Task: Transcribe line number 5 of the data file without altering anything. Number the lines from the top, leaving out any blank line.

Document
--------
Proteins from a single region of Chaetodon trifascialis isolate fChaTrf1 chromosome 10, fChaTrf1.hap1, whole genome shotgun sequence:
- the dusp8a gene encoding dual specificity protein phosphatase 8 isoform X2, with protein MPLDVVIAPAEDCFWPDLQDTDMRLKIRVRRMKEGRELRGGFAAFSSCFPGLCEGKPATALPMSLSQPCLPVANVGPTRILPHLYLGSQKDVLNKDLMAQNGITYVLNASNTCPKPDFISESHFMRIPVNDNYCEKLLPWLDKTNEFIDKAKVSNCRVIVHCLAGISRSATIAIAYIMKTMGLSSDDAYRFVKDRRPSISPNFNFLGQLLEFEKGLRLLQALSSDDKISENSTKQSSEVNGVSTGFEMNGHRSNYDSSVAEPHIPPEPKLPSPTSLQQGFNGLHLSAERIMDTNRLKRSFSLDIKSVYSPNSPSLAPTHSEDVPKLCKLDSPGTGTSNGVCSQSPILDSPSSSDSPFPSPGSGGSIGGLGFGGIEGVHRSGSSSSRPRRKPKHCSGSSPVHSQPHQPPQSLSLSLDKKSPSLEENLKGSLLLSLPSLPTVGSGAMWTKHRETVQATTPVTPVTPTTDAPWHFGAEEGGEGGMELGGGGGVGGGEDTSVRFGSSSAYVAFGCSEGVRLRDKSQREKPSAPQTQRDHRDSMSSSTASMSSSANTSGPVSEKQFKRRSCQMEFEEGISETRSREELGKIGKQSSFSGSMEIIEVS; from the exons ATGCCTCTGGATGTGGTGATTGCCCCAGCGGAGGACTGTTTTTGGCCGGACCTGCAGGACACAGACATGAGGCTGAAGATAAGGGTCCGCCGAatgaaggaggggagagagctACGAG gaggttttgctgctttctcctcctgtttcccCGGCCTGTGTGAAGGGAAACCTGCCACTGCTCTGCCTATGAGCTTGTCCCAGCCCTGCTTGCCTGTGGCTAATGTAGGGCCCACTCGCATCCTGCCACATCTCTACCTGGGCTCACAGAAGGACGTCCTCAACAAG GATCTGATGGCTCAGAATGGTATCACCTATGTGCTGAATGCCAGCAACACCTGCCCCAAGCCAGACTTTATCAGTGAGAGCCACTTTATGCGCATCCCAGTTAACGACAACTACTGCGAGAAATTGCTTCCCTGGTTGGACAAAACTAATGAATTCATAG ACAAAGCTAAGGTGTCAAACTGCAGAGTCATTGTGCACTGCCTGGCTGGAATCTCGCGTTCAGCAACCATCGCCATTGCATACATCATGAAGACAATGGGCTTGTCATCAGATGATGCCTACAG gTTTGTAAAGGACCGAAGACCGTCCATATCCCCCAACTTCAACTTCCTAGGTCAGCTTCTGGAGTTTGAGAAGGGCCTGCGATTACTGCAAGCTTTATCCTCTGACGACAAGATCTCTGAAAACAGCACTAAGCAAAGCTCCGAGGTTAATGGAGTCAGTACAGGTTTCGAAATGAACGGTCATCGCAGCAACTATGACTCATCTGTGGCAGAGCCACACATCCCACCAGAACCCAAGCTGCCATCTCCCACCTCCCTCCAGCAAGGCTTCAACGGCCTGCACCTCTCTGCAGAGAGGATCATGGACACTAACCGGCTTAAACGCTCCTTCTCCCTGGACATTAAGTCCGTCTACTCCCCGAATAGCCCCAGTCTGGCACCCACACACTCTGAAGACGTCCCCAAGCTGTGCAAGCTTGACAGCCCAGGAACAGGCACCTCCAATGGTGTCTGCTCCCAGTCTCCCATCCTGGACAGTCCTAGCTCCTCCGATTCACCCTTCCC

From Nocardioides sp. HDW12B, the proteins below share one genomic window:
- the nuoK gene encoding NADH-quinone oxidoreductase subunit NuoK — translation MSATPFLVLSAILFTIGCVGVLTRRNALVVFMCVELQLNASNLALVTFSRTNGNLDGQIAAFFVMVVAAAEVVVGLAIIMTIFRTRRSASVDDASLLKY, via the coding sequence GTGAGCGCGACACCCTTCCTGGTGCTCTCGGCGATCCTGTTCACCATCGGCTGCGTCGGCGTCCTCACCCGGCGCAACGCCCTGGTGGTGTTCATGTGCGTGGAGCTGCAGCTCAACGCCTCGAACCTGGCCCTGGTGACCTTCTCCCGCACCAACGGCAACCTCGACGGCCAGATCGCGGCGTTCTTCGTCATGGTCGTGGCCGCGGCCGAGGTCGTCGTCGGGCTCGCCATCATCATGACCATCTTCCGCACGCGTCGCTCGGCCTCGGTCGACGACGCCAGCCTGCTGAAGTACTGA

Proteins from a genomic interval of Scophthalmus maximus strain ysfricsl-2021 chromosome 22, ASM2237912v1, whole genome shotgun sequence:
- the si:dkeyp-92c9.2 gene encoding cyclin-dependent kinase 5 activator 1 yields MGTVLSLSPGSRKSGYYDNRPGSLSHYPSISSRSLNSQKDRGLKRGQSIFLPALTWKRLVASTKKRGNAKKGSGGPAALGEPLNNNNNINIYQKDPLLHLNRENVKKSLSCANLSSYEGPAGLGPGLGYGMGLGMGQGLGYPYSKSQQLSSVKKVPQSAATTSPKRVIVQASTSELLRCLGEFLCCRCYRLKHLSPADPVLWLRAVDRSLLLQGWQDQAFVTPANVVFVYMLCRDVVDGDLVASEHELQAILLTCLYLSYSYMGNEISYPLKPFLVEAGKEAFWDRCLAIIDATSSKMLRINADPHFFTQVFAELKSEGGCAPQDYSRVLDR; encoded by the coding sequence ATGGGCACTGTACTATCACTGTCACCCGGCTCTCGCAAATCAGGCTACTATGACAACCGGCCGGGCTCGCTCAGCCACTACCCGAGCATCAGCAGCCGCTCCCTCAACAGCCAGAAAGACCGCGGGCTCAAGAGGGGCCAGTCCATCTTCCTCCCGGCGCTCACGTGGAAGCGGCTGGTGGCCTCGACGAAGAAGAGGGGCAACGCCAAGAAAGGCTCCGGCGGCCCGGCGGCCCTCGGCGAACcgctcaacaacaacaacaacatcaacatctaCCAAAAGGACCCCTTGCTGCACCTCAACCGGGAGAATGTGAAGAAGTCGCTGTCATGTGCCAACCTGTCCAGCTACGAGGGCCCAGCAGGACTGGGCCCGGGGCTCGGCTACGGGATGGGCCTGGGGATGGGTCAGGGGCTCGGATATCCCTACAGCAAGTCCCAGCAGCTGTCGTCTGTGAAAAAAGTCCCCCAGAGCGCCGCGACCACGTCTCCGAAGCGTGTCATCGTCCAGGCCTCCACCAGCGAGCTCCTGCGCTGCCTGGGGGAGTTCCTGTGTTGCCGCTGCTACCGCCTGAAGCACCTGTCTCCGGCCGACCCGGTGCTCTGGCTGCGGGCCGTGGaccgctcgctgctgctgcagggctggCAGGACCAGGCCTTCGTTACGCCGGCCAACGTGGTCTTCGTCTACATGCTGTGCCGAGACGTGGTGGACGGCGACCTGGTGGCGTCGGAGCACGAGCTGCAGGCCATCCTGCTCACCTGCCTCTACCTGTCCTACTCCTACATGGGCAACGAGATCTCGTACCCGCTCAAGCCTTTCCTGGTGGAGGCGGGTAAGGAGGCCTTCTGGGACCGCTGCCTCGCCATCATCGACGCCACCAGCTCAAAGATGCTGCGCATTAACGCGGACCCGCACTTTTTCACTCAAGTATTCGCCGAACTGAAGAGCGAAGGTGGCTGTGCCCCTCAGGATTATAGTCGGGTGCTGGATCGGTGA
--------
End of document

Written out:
Proteins from a genomic interval of Scophthalmus maximus strain ysfricsl-2021 chromosome 22, ASM2237912v1, whole genome shotgun sequence: